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|Title:||Resting-state functional brain networks in first-episode psychosis: A 12-month follow-up study.|
|Authors:||Ganella, Eleni P;Seguin, Caio;Pantelis, Christos;Whittle, Sarah;Baune, Bernhard T;Olver, James S;Amminger, G Paul;McGorry, Patrick D;Cropley, Vanessa;Zalesky, Andrew;Bartholomeusz, Cali F|
|Affiliation:||Melbourne Neuropsychiatry Centre, Department of Psychiatry, The University of Melbourne, Carlton South, VIC, Australia|
Orygen, The National Centre of Excellence in Youth Mental Health, Parkville, VIC, Australia
The Centre for Youth Mental Health, The University of Melbourne, Melbourne, VIC, Australia
The Cooperative Research Centre (CRC) for Mental Health, Carlton South, VIC, Australia
NorthWestern Mental Health, Melbourne Health, Parkville, VIC, Australia
The Florey Institute of Neurosciences & Mental Health, Parkville, VIC, Australia
Centre for Neural Engineering, Department of Electrical and Electronic Engineering, The University of Melbourne, Carlton South, VIC, Australia
Melbourne School of Engineering, The University of Melbourne, Parkville, VIC, Australia..
Melbourne School of Psychological Sciences, The University of Melbourne, Parkville, VIC, Australia
Discipline of Psychiatry, The University of Adelaide, Adelaide, SA, Australia
Department of Psychiatry, Austin Health, The University of Melbourne, Heidelberg, Victoria, Australia
|Citation:||The Australian and New Zealand journal of psychiatry 2018: 4867418775833|
|Abstract:||Schizophrenia is increasingly conceived as a disorder of brain network connectivity and organization. However, reports of network abnormalities during the early illness stage of psychosis are mixed. This study adopted a data-driven whole-brain approach to investigate functional connectivity and network architecture in a first-episode psychosis cohort relative to healthy controls and whether functional network properties changed abnormally over a 12-month period in first-episode psychosis. Resting-state functional connectivity was performed at two time points. At baseline, 29 first-episode psychosis individuals and 30 healthy controls were assessed, and at 12 months, 14 first-episode psychosis individuals and 20 healthy controls completed follow-up. Whole-brain resting-state functional connectivity networks were mapped for each individual and analyzed using graph theory to investigate whether network abnormalities associated with first-episode psychosis were evident and whether functional network properties changed abnormally over 12 months relative to controls. This study found no evidence of abnormal resting-state functional connectivity or topology in first-episode psychosis individuals relative to healthy controls at baseline or at 12-months follow-up. Furthermore, longitudinal changes in network properties over a 12-month period did not significantly differ between first-episode psychosis individuals and healthy control. Network measures did not significantly correlate with symptomatology, duration of illness or antipsychotic medication. This is the first study to show unaffected resting-state functional connectivity and topology in the early psychosis stage of illness. In light of previous literature, this suggests that a subgroup of first-episode psychosis individuals who have a neurotypical resting-state functional connectivity and topology may exist. Our preliminary longitudinal analyses indicate that there also does not appear to be deterioration in these network properties over a 12-month period. Future research in a larger sample is necessary to confirm our longitudinal findings.|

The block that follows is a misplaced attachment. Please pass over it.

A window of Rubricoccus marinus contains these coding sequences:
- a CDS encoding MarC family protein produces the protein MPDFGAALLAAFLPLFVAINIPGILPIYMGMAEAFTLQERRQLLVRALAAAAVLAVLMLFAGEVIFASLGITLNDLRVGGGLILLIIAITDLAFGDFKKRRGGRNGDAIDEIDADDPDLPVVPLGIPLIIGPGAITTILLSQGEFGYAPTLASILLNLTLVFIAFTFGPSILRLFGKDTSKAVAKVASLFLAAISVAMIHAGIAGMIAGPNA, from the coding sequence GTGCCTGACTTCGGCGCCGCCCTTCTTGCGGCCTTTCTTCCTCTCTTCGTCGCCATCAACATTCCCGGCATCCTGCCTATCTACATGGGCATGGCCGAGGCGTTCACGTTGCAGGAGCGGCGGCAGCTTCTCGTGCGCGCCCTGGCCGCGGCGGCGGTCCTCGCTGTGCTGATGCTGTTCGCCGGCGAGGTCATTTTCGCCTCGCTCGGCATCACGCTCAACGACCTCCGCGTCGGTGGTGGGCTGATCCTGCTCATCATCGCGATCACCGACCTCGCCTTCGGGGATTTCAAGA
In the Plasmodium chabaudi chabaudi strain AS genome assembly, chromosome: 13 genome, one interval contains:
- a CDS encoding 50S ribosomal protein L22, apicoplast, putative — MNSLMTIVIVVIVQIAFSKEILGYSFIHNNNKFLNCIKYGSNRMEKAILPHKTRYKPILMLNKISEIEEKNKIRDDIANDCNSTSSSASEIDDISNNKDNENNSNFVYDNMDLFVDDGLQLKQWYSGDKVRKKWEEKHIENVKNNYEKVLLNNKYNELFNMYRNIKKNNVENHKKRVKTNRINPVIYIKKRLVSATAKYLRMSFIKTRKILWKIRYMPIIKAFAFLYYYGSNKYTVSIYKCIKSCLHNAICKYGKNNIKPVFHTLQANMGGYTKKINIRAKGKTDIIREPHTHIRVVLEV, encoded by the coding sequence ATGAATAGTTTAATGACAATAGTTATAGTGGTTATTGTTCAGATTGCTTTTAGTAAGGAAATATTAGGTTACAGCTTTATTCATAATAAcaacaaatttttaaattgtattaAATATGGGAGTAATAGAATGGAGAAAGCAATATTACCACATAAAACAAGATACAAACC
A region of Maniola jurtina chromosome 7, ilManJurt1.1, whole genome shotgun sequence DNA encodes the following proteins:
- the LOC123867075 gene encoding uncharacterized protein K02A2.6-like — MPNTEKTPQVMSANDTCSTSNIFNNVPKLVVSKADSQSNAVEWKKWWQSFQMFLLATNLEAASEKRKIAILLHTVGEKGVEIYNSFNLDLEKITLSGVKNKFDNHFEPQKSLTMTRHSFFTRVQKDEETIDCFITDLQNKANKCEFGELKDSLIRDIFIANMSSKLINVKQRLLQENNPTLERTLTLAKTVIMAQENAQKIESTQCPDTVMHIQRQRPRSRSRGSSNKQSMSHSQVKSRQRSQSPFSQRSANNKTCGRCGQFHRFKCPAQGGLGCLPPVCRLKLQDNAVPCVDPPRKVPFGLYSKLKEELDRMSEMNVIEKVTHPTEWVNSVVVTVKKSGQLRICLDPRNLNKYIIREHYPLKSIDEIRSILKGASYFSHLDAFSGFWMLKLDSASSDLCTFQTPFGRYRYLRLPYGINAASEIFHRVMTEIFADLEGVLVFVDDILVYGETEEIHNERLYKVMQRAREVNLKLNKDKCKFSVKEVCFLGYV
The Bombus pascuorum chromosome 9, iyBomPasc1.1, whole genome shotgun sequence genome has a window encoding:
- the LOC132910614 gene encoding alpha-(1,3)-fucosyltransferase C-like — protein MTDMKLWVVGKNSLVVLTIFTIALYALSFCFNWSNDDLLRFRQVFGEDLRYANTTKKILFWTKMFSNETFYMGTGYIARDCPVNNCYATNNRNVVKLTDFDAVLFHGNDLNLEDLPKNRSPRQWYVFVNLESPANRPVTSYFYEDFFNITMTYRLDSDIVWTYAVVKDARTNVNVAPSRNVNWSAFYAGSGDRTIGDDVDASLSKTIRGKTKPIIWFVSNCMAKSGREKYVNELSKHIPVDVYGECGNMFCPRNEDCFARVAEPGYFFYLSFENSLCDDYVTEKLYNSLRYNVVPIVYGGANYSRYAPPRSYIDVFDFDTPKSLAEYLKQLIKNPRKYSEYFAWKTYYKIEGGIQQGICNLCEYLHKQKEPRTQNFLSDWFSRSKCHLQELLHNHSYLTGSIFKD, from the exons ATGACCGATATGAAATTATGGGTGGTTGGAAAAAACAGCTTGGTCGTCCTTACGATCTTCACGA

first episode of psychosis
|Appears in Collections:||Journal articles|
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